The GT program in this school district is incredibly hard to get into. I have had all three of my boys tested at various points and none of them have qualified on their initial testing phase. Andrew was considered in elementary school (in 2nd grade I believe) but fell short of the test scores by less than 9 points. We had him tested again in 6th grade and he qualified across the board in all subjects. I had Kyle tested in 7th grade and he did not qualify. Evidently his margin was narrow and only in one area. Lance we had tested in 2nd grade and he did not qualify either. I was encouraged by his counselor to have him tested again this next year, but I am not sure what to do. I am not sure if I should or if we should just hold off until 6th grade. GT to me is just a label in the school district as many of these children in elementary school are in mainstream classes with their non-GT peers doing extra GT work because there are not enough GT qualified students to make an entire GT class. At least that has been the case in the past. In junior high school, this is where you start to separate the students that want to learn from those that just know a lot of stuff.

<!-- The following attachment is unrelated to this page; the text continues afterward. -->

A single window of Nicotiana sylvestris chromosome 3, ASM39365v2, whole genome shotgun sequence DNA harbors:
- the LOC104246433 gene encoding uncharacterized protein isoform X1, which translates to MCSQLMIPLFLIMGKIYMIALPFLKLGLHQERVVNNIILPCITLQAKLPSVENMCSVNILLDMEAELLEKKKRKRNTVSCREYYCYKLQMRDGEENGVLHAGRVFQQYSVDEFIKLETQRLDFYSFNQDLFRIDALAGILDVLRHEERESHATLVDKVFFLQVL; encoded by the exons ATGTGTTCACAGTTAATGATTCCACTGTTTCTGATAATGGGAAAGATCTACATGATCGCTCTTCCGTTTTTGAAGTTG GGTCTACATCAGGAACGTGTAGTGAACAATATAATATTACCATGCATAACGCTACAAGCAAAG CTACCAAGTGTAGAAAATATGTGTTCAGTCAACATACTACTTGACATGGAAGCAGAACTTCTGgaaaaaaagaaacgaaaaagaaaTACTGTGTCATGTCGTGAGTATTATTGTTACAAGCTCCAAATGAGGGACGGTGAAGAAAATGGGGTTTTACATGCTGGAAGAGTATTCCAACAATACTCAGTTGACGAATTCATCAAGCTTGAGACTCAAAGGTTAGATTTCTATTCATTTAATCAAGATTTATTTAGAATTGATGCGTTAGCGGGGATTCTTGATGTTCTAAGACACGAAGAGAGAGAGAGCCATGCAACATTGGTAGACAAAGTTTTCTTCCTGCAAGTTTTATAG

All of that being said, if everything is either regular or Pre-AP where is the division for those that are not average but are just above average? We have lumped all the kids into either average or smart. There is nothing in between. If you are a junior high student, your choices are Regular or Pre-AP if you are not a GT qualified student. You are either ordinary or you think you are smart. There is nothing to distinguish between those that are a little advanced. It is the whole sink or swim scenario. Not my idea of a great learning environment.